It may feel strange for them to feel comfortable on stage. Most of the musicians that will play in Ho Chi Minh City next week are used to being outside in their fields and hillsides when they perform for audiences.
But the musicians, dancers and actors will have no choice when they descend on Ho Chi Minh City next week to introduce their local talents to city-dwellers who may never venture to their part of the country.
The country's first festival is entirely dedicated to ethnic minority cultural arts starts tomorrow at the Reunification Palace.
The grounds have been divided into four zones for cultural demonstrations with one main stage in the centre.
Nightly musical performances there will showcase a medley of Vietnamese traditional songs, performed mainly by musicians from Hanoi and the northern province of Bac Ninh. The styles of music they will play are called cheo (popular opera), ca tru (academic chamber song), quan ho (love duet) and chau van (ritual songs) all from northern regions.
Various troupes from Ho Chi Minh City will also perform traditional opera that was popular in the South in the 18th century, called tai tu on the nightly stage.
Costumes from various ethnicities will be displayed in each of the quarters, as well as ancient costumes from Vietnamese royalty. Hat dances, unicorn dances and various folk games such as stilt-walking will also take place in the areas off the main stage.
The festival is organised by the Culture and Information Department of Ho Chi Minh City. Commune officials from 18 provinces and cities co-ordinated with Ho Chi Minh City to bring 500 artists together.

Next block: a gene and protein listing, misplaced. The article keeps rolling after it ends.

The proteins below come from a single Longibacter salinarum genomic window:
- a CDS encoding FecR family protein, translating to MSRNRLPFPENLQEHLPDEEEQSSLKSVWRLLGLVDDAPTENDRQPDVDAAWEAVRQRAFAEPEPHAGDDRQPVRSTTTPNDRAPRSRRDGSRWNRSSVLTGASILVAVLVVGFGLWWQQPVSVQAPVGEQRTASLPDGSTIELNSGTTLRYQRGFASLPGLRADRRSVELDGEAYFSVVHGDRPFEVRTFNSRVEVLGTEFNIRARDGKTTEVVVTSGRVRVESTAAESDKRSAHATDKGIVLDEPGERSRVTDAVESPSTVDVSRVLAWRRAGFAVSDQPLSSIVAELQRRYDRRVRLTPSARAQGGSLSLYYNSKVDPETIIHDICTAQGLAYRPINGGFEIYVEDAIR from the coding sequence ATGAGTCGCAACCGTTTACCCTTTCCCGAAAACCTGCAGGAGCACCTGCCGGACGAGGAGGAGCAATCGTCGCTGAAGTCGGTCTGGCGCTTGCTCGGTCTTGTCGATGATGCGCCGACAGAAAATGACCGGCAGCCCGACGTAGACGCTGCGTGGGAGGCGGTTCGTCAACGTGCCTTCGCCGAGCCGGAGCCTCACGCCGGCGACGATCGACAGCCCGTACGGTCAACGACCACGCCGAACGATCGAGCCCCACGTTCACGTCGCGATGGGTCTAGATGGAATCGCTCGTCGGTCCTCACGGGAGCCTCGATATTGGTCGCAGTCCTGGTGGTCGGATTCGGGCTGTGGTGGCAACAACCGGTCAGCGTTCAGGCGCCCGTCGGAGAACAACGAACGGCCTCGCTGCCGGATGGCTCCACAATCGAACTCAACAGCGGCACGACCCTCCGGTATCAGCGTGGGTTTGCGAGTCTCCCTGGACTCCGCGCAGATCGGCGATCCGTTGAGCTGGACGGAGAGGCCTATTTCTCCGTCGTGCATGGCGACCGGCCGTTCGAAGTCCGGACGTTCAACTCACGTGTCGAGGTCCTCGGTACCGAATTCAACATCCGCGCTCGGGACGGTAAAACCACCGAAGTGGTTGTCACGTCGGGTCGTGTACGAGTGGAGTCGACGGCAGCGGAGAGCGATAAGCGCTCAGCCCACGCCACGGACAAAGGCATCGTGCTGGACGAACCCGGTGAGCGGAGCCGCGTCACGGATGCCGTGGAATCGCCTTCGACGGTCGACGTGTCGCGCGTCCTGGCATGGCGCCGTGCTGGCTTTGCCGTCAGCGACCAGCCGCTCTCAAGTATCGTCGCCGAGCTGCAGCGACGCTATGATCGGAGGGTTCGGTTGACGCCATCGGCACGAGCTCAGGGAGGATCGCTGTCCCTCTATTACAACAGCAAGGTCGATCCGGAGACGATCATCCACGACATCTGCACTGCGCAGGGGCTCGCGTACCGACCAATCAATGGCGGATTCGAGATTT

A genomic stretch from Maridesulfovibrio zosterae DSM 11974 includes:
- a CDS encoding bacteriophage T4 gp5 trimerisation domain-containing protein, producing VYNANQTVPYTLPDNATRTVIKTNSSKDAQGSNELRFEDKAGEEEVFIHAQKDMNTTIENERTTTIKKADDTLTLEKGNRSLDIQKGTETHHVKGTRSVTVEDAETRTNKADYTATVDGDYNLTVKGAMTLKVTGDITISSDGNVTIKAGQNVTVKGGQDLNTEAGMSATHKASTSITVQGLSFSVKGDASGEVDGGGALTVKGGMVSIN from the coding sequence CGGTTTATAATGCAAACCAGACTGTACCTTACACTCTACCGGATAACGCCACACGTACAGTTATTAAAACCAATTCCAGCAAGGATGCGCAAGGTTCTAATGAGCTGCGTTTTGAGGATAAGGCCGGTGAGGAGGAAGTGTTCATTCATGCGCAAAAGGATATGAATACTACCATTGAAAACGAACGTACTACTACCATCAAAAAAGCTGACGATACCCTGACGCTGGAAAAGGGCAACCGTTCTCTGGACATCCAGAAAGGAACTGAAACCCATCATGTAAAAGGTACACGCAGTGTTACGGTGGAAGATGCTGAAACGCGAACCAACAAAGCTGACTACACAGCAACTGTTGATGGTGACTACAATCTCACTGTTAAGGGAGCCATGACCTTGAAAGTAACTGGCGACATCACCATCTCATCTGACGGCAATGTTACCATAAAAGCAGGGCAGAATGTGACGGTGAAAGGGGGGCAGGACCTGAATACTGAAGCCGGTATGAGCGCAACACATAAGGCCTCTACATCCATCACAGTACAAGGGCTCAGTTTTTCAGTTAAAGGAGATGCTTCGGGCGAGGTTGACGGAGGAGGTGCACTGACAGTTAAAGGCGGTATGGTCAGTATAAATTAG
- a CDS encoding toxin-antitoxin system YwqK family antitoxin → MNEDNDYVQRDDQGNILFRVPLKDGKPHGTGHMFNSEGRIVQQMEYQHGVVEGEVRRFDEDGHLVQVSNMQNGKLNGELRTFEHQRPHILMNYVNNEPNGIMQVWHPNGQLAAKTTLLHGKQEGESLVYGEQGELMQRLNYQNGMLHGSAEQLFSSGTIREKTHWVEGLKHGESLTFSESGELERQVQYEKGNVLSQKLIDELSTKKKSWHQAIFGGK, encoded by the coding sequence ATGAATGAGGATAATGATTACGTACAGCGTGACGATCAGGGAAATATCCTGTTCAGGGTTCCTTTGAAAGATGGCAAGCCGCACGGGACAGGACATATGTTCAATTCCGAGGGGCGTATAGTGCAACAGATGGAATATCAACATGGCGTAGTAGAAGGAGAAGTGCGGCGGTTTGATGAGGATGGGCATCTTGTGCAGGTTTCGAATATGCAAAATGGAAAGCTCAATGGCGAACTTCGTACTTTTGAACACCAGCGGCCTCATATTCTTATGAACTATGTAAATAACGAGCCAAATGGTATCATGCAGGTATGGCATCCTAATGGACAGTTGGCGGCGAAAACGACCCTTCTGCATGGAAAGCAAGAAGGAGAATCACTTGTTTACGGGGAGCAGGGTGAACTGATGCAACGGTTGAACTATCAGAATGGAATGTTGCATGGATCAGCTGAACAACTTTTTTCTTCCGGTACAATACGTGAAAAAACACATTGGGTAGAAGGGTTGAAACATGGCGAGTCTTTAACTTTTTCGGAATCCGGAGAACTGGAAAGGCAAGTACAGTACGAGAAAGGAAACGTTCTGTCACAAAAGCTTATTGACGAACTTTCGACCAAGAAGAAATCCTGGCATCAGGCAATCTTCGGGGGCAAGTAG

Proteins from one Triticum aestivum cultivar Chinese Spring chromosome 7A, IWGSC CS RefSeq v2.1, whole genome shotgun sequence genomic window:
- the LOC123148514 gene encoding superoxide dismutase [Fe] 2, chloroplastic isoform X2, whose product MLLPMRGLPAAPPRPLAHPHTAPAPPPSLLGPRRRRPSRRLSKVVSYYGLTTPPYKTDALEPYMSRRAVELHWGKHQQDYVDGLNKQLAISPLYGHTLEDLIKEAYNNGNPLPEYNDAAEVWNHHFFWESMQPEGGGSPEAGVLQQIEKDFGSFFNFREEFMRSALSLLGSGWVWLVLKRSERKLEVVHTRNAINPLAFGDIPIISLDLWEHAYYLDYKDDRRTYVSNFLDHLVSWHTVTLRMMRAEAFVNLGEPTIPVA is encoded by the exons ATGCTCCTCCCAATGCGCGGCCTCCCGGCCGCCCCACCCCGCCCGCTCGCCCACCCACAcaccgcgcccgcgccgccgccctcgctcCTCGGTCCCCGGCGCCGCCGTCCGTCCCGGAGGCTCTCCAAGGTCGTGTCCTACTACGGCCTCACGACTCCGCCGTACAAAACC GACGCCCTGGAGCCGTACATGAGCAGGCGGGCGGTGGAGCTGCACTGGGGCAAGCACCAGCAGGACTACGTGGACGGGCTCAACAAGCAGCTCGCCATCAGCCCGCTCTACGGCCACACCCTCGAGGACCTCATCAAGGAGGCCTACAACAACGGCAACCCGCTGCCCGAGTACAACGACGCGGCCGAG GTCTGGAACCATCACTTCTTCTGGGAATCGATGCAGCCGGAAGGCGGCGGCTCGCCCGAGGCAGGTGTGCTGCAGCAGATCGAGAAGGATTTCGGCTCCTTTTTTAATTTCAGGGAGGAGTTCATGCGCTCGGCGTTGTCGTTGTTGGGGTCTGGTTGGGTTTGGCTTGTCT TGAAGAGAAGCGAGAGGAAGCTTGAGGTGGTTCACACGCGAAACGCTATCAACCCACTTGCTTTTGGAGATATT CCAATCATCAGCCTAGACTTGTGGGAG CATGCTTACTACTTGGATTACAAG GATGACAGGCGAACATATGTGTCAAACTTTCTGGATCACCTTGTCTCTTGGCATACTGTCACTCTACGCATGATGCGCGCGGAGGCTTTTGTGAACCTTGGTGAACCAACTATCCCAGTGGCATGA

During the 13 day festival, groups from around the country will perform their local traditions. From northern Vietnam's Lai Chau and Cao Bang provinces, artists will interpret folk dances of the Thai and Ha Nhi ethnic groups and the unique folk songs of the Tay, Nung, Mong and Dao ethnic groups, as performed on the traditional khen flute and tinh guitar.
Gong and drum dances from the Tay Nguyen (Central Highlands) provinces of Dak Lak and Lam Dong will be performed by members of the E De, K'ho and Lach ethnic groups, and also by the Khmer ethnic group from the Cuu Long (Mekong) Delta province of An Giang.
Members of the Stieng, Ch'ro, Ch'ma and Cham ethnic groups, from southern Binh Phuoc and Dong Nai provinces will send more than 150 artists to the festival.
To give the true atmosphere of Vietnam's countryside, there will be food stalls where visitors can sample traditional Vietnamese food.
Art troupes attending the festival will also take part in travelling performances to entertain residents in Ho Chi Minh City's suburban districts, including Binh Chanh, Hoc Mon, Thu Duc and District 12. (VNS)
Reprinted with permission from Nhan Dan Newspaper